font-size: 90%;  
  &:before {  
    content: "\f02b";  
    font-family: FontAwesome;  
    padding-right: .5em;  
  &:hover {  
    text-decoration: none;  
    background: $grey-color;  
    color: $background-color;  

To use the fancy tag character, make fancy font available in _includes/head.html:

  <link href="" rel="stylesheet" integrity="sha384-wvfXpqpZZVQGK6TAh5PVlGOfQNHSoD2xbE+QkPxCAFlNEevoEH3Sl0sibVcOQVnN" crossorigin="anonymous">
  • [[TODO]] update the font - or get rid of it if possible

Tag Pages

Now that I have my blog and my notes in the same repository and in the same Obsidian vault, I can cross-link blog posts and notes; both can have tags in their YAML frontmatter, and any overall list of tags, tag cloud or whatever I end up publishing on the site needs to include both posts and notes.

There are many code snippets floating around that add listing of tags and documents tagged with them to a site generated by [[Jekyll]] (for example: “an easy way to support tags in a jekyll blog”, “listing jekyll posts by tag”, “ Tags in Jekyll/”, jekyll-tagging [[Jekyll]] plugin ); I am using a file tags.html (which I list under header_pages in _config.yml):

layout: page  
title: "Tags"  
disabled rules: [yaml-title]  
description: "Posts by tags"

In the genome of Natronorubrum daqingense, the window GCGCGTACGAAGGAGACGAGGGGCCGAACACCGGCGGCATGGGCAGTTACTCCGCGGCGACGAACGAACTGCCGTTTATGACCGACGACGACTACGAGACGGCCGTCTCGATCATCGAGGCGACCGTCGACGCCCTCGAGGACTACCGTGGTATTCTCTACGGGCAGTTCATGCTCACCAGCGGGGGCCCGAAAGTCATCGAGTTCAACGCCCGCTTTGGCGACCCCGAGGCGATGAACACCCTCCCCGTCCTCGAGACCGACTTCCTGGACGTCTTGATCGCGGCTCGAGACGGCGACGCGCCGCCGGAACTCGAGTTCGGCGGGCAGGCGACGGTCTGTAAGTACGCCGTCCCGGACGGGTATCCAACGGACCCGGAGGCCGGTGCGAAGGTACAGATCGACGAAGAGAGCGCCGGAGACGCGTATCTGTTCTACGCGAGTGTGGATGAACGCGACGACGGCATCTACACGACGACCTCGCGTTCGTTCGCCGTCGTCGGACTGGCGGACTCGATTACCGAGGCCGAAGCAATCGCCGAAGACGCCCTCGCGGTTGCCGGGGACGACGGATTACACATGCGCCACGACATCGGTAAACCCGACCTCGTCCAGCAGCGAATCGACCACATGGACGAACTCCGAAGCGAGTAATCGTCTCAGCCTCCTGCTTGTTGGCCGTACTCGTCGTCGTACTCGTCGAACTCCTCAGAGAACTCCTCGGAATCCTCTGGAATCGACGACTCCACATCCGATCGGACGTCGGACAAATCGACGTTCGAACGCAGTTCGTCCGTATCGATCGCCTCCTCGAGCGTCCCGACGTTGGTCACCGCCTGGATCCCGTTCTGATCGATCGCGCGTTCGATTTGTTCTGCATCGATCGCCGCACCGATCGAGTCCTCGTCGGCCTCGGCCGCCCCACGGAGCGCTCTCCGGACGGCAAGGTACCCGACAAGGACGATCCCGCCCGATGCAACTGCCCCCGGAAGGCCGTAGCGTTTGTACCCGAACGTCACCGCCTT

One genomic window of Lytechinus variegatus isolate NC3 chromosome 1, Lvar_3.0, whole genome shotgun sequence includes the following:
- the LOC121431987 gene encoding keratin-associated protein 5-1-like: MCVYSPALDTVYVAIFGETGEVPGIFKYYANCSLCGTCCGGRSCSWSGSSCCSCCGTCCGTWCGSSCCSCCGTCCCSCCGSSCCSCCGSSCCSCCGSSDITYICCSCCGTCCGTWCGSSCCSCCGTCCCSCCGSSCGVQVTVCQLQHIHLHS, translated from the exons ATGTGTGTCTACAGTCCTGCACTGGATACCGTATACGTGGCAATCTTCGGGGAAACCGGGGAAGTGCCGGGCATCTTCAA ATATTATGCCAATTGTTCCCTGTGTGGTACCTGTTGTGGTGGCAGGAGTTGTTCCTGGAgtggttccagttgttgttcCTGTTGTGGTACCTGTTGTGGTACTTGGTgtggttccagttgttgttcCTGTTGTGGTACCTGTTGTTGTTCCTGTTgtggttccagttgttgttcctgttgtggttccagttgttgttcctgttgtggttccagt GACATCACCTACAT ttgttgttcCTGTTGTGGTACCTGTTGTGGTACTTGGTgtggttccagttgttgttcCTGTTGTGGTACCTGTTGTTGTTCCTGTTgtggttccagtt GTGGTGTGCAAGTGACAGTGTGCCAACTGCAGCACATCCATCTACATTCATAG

permalink: /tags/  
<div id="tags">  
  {% assign sorted_tags = site.tags | sort %}  
  <h2>All tags</h2>  
    {% for tag in sorted_tags %}  
    <a class="post-tag" href="{{ site.baseurl }}/tags/#{{ tag[0] | slugify }}">{{ tag[0] }}</a>  
    {% endfor %}  
  <h2>Posts by tags</h2>  
  {% for tag in sorted_tags %}  
  <div id="{{ tag[0] | slugify }}">  
    <h3>{{ tag[0] }}</h3>  
    {% for post in tag[1] %}  
        <a class="post-link" href="{{ post.url | relative_url }}">{{ post.title | escape }}</a>  
    {% endfor %}  
  {% endfor %}  

All of the samples I saw use site.tags, which maps tags to lists of posts that have the tags, but only posts are included, not pages; it seems that I will have to build a similar map that includes both posts and pages myself!

In addition, I may want to look into tag pages aliased to tags (with the help of the Tag Wrangler Obsidian plugin?) to bring tags like #computer closer to classifier pages like [[buy]] and [[learn]] (while in [[Roam]] they were equivalent).

Zotero Integration